For the past couple of weeks, my cat Billy has been having a tough bout with a urinary tract infection, reminding me that in addition to good communication skills with our animals, we also need good, practical knowledge on health issues and health care. Below is a great article on cat health, written by Darlene Norris of Cool Cat Care Stuff and reprinted with her permission.
Did you know that kitties can be quite adept at hiding signs of illness? Many cats don’t see a vet until they are very sick, simply because their owners didn’t realize anything was wrong.
Spend time with your kitty every day, petting her from head to toe. This way you’ll know if any strange lumps appears anywhere on her body. Play with her, too. Toys don’t have to be fancy. One of those tape measures that retracts by itself makes a great cat toy. Kitties love chasing it as it “runs” back into the case. Daily exercise will help keep her in top shape, and you’ll notice right away if she’s having trouble jumping or moving around.
Watch for changes in your cat’s appetite. In a multi-cat household, this can be a little hard, especially if you’re using a feeder. Try to feed each cat a measured portion separately so you’ll know if somebody’s appetite is getting bigger or smaller. Ravenous hunger with no weight gain can be a symptom of feline diabetes, while a complete lack of appetite can indicate other problems.
Has your kitty’s personality changed? A formerly friendly, happy cat who suddenly becomes grouchy or aggressive needs a check-up at her vet’s. She could be in pain from a bad tooth, or an ear infection, or arthritis, or….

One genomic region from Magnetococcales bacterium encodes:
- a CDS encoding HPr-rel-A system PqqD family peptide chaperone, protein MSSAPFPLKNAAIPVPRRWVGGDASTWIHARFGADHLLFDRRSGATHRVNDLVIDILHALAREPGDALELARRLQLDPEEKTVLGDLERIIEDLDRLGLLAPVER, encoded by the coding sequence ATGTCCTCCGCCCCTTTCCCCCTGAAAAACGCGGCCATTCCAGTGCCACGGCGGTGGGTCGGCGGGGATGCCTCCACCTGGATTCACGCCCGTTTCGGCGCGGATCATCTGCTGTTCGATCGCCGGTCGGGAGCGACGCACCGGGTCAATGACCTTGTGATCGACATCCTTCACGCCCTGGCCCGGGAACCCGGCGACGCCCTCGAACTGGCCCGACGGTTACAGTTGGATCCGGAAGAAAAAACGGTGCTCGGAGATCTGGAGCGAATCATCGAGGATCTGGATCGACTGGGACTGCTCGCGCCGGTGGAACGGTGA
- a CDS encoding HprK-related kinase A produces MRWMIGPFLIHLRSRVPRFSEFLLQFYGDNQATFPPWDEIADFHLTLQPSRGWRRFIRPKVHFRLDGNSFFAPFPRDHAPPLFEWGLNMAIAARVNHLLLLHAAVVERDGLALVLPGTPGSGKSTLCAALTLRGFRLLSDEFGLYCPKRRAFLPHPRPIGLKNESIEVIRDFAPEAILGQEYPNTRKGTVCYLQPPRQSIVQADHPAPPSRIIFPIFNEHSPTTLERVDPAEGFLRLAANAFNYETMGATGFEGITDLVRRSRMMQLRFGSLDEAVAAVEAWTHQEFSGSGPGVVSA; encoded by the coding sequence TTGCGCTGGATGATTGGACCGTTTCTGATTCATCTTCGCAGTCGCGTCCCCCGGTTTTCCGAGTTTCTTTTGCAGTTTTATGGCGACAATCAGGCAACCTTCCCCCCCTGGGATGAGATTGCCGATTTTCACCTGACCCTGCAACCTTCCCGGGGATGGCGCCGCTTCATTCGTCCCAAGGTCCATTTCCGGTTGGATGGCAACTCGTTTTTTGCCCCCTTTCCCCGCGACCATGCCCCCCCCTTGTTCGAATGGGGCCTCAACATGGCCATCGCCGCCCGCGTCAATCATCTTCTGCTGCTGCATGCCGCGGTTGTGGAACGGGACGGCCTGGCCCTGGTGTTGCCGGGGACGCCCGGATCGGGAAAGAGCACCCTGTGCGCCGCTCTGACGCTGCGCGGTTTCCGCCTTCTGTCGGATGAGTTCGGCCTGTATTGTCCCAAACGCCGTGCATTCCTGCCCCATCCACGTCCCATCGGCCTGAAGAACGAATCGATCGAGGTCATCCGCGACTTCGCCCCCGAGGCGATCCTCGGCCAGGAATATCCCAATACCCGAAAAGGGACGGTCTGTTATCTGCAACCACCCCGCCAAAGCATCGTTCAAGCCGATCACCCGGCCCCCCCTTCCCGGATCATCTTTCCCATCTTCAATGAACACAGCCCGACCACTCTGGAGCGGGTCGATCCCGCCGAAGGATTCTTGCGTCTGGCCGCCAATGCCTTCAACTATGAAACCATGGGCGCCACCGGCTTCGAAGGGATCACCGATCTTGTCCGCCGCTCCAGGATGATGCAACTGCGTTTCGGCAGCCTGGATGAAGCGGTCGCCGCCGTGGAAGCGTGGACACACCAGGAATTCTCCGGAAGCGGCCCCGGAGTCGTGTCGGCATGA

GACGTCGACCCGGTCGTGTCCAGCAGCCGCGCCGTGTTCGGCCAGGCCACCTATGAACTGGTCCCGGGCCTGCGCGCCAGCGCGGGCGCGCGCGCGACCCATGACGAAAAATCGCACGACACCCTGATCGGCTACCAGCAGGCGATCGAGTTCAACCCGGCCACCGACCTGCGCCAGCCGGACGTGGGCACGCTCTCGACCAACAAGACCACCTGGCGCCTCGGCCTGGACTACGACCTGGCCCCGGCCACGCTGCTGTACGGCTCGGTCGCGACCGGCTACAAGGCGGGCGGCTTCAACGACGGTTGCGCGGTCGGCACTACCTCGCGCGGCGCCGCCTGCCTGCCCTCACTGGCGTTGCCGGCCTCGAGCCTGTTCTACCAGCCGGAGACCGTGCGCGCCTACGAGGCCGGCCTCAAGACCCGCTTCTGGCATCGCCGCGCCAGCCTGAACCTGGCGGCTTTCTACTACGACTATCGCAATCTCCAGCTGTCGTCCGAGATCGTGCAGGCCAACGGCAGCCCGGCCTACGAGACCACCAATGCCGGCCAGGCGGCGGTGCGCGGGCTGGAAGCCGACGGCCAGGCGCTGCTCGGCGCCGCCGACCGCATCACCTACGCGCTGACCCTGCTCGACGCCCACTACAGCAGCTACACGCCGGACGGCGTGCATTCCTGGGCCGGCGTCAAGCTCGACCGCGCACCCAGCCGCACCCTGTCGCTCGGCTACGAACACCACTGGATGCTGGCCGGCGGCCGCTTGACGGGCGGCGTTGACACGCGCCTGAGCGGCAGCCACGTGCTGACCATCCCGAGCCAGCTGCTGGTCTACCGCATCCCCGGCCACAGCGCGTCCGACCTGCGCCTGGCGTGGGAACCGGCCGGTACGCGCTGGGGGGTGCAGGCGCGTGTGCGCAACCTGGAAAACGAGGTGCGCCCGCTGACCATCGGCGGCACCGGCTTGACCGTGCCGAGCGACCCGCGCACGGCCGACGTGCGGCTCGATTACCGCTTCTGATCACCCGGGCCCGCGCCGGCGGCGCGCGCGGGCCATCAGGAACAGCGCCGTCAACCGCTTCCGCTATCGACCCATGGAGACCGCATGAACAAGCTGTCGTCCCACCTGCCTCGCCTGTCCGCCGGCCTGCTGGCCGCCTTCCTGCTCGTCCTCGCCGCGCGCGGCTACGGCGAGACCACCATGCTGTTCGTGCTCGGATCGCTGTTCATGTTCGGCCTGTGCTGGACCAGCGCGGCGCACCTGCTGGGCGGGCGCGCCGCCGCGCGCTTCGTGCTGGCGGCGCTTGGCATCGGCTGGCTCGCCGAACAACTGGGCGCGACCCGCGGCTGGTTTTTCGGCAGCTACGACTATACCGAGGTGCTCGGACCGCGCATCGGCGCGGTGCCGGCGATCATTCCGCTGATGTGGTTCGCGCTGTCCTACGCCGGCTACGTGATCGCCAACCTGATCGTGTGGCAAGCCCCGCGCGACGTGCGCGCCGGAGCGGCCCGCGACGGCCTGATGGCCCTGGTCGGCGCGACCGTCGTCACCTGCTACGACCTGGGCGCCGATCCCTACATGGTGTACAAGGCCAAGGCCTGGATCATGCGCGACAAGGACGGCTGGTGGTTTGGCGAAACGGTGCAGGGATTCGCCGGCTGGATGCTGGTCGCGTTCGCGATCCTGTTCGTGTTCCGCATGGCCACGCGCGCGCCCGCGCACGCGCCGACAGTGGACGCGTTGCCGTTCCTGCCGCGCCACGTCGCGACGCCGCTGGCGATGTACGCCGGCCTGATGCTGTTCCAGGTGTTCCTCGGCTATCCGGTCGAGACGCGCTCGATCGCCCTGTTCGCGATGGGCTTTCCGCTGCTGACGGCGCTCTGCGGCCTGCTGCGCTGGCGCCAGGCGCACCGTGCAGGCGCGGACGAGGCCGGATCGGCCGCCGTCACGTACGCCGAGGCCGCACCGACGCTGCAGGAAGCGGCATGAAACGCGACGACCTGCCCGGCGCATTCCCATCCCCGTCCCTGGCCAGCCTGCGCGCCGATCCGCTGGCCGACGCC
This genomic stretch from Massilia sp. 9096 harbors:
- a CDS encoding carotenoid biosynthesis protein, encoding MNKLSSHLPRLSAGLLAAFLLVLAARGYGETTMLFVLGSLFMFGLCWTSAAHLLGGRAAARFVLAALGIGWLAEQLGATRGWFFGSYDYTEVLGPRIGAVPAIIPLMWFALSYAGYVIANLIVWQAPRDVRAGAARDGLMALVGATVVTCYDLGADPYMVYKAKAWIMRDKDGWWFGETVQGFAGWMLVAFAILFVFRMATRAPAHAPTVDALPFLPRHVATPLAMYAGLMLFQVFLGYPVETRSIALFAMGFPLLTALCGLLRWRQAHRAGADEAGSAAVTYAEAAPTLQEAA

Has she stopped using her litter box? Or is she using it more than she usually does? Watch for blood in her urine, too. I once heard about a cat who walked up to her owner, who was sitting on the floor reading the newspaper, which was spread out in front of her on the floor. The cat squatted down, and urinated on the paper, right in front of her owner, who could see right away that the urine was bloody. Most cats aren’t as obvious as that, but be aware of any changes in litter box habits, or if she’s going in strange places.
Is she drinking more or less water than usual? Extreme thirst is another symptom of feline diabetes. You need to know what your cat’s usual habits are. I used to have a cat who drank LOTS of water, but she was perfectly healthy. If she had suddenly stopped drinking as much, I would have wondered if something was wrong.
Watch your kitty’s eyes, too. Cats have what is called a “third eyelid,” or nictitating membrane. You may notice this membrane covering the inside third of your cat’s eye. This is a symptom that she’s not feeling well.
Cats are very careful in their grooming. If your kitty starts looking a bit scraggly or moth-eaten, that’s a tip-off that she’s neglecting her grooming. And that’s a sign that something is wrong.
You know how often your cat meows. If she’s suddenly noisier than usual, she could be coming into heat. Have your kitty spayed or neutered to prevent unwanted kittens. I love kittens (who doesn’t?), but I saw many beautiful cats and kittens euthanized when I worked at the animal shelter years ago, simply because there weren’t enough homes for every cat. And sadly, this hasn’t changed. So be a responsible cat owner, and have her “fixed”!
On the other hand, if your sociable, out-going cat suddenly turns into a silent recluse who hides under the bed or in the closet, this is cause for a trip to the vet to find out what’s going on. Many times cats who are not feeling well prefer to hide out and be alone.
Trust your instincts. If something is not quite right about your cat, it’s a good idea to take her to the vet’s for a check-up.
The easiest way to keep your cat healthy is by feeding her a good diet.
Until next time,